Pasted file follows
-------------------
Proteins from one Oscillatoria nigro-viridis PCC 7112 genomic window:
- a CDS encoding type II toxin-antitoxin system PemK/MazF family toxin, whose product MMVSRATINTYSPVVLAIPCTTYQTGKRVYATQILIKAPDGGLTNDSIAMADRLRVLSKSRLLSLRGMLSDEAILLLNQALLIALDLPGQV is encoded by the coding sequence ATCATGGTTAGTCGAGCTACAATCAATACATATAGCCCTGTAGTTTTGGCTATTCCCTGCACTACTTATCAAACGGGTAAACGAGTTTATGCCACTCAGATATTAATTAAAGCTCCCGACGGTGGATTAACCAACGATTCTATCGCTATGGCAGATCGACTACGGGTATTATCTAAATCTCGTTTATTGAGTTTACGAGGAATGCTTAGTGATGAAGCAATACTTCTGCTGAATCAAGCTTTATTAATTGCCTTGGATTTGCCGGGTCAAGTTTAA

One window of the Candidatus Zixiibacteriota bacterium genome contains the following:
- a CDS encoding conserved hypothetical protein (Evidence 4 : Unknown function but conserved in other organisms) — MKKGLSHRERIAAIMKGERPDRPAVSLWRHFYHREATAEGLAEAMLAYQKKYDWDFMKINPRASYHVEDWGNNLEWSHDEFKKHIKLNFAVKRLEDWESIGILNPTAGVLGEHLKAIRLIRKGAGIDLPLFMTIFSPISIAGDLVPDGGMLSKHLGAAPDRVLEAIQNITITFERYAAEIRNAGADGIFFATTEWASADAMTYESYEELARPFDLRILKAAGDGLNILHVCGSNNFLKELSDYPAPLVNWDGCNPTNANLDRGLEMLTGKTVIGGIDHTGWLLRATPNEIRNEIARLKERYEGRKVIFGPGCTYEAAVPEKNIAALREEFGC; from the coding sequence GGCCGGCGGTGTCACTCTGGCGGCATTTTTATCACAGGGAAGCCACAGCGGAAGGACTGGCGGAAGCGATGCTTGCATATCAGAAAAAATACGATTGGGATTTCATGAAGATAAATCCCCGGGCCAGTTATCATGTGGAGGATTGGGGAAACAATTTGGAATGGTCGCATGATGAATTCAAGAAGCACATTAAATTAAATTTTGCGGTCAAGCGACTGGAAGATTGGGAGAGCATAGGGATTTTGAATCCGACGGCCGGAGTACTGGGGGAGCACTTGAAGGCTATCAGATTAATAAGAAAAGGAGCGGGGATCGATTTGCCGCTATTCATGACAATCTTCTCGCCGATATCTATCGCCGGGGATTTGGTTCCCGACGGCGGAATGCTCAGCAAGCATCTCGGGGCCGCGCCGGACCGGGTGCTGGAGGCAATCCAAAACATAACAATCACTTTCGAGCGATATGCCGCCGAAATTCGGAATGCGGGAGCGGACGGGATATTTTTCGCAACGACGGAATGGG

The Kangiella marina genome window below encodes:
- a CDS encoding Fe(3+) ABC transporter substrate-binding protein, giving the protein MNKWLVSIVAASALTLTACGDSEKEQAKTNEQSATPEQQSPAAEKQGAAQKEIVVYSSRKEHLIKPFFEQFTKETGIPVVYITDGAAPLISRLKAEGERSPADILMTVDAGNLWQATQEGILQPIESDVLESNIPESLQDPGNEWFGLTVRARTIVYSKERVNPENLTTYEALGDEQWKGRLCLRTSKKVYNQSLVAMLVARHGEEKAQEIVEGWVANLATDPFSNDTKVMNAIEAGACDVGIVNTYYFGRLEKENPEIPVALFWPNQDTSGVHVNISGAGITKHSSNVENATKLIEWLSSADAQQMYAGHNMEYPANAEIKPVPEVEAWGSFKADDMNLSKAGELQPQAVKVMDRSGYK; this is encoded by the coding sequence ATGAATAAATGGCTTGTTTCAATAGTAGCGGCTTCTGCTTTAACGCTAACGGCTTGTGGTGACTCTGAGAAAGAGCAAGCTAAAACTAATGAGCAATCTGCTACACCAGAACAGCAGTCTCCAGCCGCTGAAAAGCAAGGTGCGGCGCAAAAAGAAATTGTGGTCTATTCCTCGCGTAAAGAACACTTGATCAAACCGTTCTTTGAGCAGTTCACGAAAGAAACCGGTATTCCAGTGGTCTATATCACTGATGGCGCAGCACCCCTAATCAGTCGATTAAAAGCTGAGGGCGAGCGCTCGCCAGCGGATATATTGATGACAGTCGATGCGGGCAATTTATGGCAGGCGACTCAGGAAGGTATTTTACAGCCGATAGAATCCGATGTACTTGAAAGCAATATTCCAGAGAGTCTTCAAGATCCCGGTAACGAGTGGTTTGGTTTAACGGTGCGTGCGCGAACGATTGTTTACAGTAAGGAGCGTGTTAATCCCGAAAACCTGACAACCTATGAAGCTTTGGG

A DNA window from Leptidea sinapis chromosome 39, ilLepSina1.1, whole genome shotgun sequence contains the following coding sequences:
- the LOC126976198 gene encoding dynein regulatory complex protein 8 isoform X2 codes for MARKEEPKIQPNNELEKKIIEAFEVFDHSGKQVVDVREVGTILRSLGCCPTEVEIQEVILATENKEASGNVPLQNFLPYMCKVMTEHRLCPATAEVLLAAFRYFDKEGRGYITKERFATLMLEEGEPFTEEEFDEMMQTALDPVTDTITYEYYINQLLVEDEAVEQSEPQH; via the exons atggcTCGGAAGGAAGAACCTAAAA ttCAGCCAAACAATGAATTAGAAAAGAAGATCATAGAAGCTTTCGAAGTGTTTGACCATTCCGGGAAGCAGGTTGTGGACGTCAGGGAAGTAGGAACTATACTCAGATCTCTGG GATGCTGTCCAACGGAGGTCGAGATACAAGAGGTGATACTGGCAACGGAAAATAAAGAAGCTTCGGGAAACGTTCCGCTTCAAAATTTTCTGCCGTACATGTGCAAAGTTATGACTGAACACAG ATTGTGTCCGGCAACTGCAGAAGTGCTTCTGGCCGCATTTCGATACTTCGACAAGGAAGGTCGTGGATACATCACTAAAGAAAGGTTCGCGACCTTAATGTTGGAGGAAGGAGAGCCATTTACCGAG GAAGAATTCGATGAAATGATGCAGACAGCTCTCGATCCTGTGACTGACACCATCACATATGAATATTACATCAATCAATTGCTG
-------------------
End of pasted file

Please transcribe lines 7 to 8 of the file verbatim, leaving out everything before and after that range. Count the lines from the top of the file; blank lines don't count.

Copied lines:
A DNA window from Leptidea sinapis chromosome 39, ilLepSina1.1, whole genome shotgun sequence contains the following coding sequences:
- the LOC126976198 gene encoding dynein regulatory complex protein 8 isoform X2 codes for MARKEEPKIQPNNELEKKIIEAFEVFDHSGKQVVDVREVGTILRSLGCCPTEVEIQEVILATENKEASGNVPLQNFLPYMCKVMTEHRLCPATAEVLLAAFRYFDKEGRGYITKERFATLMLEEGEPFTEEEFDEMMQTALDPVTDTITYEYYINQLLVEDEAVEQSEPQH; via the exons atggcTCGGAAGGAAGAACCTAAAA ttCAGCCAAACAATGAATTAGAAAAGAAGATCATAGAAGCTTTCGAAGTGTTTGACCATTCCGGGAAGCAGGTTGTGGACGTCAGGGAAGTAGGAACTATACTCAGATCTCTGG GATGCTGTCCAACGGAGGTCGAGATACAAGAGGTGATACTGGCAACGGAAAATAAAGAAGCTTCGGGAAACGTTCCGCTTCAAAATTTTCTGCCGTACATGTGCAAAGTTATGACTGAACACAG ATTGTGTCCGGCAACTGCAGAAGTGCTTCTGGCCGCATTTCGATACTTCGACAAGGAAGGTCGTGGATACATCACTAAAGAAAGGTTCGCGACCTTAATGTTGGAGGAAGGAGAGCCATTTACCGAG GAAGAATTCGATGAAATGATGCAGACAGCTCTCGATCCTGTGACTGACACCATCACATATGAATATTACATCAATCAATTGCTG